Today marks the 100th birthday of the late American artist and painter, Ellsworth Kelly best known for his freestanding geometric sculptures and bold-colored paneled works. Born in 1923, Kelly served in World War II, and took up a career as an artist producing works that were abstractions of his observations of the world. To mark this momentous occasion and celebrate Kelly’s career, several exhibits of his work are staged in museums, cultural institutions, and other buildings. In addition to the exhibitions and retrospectives happening around the country, New York City’s museums including The Whitney, The Museum of Modern Art, and The Met have rallied and officially named today, May 31, Ellsworth Kelly Day. Mayor Eric Adams announced the title this morning, along with the mayors of both Chicago and Austin.
At the SOM-designed Lever House in Midtown, several of Kelly’s sculptures are interspersed within the courtyards, lobbies, and public-facing corridors to mark the inaugural exhibition at the recently-restored office building. It is the first major showing of the pieces since a 1982 exhibition at The Whitney Museum of American Art. The works include freestanding, three-dimensional shapes, including rectangles, triangles, and curved forms made out of aluminum, bronze, and wood. The works were all made within the last three decades of his career, from 1982 to his death in 2015. These sculptures will be on view until May 2024.
The MoMA is also displaying its own set of Kelly’s work through June 11. The wall pieces are all staged within the museum’s The Donald and Catherine Marron Family Atrium on the second floor. Among the works on view is Kelly’s first sculpture. Aptly named Sculpture for a Large Wall, it was conceived for the Philadelphia’s Transportation Building in 1957; it features a set of 104 quadrilateral aluminum panels that can be positioned and tilted at various angles. Alongside the wall sculpture are his paintings Spectrum IV (1967), a square-shaped painting featuring the colors of the rainbow, and Chatham VI (1971), a piece comprising red and blue rectangles. The artist’s process is on view on the fourth floor in Gallery 416: Ellsworth Kelly’s Sketchbooks.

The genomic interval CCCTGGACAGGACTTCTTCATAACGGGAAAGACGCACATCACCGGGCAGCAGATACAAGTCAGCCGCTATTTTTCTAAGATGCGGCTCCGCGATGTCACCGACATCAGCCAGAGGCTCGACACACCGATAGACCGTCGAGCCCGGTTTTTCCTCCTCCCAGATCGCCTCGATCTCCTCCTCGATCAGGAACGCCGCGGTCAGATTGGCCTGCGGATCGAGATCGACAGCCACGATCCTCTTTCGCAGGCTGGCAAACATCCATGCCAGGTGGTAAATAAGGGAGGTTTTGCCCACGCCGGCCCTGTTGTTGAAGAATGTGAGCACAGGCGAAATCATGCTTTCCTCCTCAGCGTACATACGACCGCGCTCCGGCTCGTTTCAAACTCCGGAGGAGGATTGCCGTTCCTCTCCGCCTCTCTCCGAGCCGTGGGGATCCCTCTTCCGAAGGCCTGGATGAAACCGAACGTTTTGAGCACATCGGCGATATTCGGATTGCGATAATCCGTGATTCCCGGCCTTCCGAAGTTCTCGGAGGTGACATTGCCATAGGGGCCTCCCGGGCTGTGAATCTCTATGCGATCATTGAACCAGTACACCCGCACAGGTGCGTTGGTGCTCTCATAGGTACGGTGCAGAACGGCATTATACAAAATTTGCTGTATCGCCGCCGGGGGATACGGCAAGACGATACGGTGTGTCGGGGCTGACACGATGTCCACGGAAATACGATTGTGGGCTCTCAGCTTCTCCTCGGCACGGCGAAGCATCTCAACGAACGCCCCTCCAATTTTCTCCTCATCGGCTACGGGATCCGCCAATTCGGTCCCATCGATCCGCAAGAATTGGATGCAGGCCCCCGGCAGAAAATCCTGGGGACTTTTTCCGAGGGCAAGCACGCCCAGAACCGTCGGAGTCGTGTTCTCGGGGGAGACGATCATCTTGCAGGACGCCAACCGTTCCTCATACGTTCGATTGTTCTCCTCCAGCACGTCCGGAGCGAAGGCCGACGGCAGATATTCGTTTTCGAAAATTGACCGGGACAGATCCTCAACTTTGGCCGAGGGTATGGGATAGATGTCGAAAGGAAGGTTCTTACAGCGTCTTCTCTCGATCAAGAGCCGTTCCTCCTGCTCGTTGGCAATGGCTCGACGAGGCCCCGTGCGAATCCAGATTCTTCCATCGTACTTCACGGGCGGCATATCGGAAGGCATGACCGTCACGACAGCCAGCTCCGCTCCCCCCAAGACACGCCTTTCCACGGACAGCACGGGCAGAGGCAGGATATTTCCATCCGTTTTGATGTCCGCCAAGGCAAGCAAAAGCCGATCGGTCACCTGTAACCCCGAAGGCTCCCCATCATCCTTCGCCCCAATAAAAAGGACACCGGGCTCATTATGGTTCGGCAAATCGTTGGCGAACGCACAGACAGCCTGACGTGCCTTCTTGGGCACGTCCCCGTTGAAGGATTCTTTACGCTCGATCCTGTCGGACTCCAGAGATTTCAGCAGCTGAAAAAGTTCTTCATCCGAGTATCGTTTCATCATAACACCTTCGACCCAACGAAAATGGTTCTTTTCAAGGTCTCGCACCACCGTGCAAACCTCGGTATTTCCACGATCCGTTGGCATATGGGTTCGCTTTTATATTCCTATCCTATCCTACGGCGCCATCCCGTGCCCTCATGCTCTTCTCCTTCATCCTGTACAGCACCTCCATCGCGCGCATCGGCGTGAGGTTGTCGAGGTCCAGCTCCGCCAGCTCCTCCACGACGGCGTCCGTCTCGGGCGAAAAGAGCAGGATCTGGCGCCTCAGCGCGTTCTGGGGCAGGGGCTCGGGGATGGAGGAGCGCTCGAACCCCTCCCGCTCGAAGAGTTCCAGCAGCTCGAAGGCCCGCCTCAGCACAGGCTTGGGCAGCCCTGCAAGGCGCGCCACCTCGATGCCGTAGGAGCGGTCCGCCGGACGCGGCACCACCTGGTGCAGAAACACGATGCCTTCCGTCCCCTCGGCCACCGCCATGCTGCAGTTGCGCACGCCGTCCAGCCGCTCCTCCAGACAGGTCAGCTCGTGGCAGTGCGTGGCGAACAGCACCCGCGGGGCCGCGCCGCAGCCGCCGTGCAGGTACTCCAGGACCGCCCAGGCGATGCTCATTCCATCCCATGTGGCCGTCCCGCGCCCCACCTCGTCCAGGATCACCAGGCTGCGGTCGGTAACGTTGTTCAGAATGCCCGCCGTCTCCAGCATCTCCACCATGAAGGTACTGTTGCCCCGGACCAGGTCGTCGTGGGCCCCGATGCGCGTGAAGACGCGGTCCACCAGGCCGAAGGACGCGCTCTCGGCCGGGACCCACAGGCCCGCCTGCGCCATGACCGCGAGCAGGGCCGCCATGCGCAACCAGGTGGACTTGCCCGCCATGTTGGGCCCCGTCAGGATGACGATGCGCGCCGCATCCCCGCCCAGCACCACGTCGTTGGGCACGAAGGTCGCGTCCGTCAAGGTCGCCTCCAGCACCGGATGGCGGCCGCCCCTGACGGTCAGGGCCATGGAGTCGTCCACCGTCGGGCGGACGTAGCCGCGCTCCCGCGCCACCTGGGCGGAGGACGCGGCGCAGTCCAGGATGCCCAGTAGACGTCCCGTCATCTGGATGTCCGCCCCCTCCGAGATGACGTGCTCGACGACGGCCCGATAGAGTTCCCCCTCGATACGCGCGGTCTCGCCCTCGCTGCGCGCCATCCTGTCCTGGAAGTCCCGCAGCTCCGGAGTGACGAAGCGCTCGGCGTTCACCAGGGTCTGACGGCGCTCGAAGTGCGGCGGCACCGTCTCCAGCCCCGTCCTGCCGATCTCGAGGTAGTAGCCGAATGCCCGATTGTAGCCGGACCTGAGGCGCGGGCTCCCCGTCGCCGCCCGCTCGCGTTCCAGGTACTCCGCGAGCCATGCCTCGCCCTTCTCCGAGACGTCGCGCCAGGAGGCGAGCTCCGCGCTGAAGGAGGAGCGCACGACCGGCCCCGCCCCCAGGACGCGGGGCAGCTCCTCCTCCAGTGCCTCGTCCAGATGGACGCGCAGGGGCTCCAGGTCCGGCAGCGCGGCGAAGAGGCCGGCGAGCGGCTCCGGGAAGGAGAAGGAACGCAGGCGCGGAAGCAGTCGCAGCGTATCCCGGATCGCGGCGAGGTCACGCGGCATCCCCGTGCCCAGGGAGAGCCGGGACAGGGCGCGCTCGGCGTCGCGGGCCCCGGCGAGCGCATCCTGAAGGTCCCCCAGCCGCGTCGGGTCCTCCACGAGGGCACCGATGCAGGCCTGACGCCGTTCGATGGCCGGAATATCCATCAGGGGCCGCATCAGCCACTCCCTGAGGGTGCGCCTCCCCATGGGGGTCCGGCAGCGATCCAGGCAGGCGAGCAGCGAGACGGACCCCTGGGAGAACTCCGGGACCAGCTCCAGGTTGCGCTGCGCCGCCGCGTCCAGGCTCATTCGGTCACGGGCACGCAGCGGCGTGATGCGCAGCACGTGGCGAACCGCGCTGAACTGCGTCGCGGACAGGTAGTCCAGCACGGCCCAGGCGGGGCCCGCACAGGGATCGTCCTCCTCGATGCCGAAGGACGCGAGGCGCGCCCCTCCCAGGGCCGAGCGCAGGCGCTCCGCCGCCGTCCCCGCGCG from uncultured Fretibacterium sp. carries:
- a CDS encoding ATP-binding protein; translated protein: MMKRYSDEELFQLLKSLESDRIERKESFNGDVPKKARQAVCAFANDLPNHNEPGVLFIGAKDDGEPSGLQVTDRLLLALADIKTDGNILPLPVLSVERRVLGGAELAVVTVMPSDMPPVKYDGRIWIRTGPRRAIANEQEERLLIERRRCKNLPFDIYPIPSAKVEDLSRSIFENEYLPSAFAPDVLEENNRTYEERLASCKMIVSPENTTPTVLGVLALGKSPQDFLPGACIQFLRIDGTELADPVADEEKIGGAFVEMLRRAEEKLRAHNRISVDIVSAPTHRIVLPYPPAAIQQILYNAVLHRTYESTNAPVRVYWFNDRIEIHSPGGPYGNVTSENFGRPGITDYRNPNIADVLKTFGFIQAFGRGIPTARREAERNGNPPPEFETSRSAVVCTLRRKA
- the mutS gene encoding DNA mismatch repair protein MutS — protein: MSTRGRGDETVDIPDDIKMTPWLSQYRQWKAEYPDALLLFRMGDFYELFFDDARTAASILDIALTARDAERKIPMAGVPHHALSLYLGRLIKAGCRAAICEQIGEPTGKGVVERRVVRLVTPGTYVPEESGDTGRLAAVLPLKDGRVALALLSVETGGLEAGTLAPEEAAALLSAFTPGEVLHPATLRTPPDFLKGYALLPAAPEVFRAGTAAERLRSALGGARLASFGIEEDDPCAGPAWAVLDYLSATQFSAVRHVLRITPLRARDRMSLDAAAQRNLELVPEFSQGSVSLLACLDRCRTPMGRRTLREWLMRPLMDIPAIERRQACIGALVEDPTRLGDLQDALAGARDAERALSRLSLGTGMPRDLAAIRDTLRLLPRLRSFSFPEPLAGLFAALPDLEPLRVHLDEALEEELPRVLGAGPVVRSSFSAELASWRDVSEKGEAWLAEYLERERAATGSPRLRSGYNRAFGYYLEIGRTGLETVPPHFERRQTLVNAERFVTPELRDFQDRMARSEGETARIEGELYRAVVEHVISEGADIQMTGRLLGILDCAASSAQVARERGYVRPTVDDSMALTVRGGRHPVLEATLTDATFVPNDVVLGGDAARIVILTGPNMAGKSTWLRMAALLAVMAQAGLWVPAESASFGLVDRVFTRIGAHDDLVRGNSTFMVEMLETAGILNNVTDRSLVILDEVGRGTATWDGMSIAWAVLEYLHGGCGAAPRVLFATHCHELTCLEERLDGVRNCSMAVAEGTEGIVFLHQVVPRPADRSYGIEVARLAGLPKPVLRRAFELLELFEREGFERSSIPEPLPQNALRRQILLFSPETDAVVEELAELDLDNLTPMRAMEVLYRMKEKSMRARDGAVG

At the Glenstone Museum, Ellsworth Kelly at 100 exhibits around 70 works taken from both the museum’s own collection as well as those of international museum lenders. As one of the largest retrospectives of the artist’s work, the exhibition charts a path through his past and serves as an exploration of the pivotal points of his career. In addition to drawings, paintings, and wall panels, there are works that span the floor of the gallery. The exhibit will begin be on display from May 4 to March 2024, and will then travel to the Fondation Louis Vuitton in Paris, then on to the Fire Station Doha, Qatar.
Kelly’s husband Jack Shear has made a generous donation of Kelly’s work to The Philadelphia Museum of Art, which are now on display in Ellsworth Kelly: Reflections on Water and Other Early Drawings until October 15, and Ellsworth Kelly: Paris: New York, an ongoing show. Among the donation are a set of drawings along with a related painting and sculpture, all of which will be shown in the museum’s newly endowed Jennifer Rice and Michael Forman Gallery, which is currently dedicated to Kelly’s work and legacy.
Other exhibits spotlighting Kelly’s work opening this year include an exhibition of Kelly’s Portrait Drawings at the Art Institute of Chicago beginning on July 1 and a display of Kelly’s States of the River at the Edward Hopper House Museum & Study Center showing from June 29 to October 29. The Ellsworth Kelly Foundation has published a comprehensive list of events and exhibitions happening this year to commemorate the artist’s life.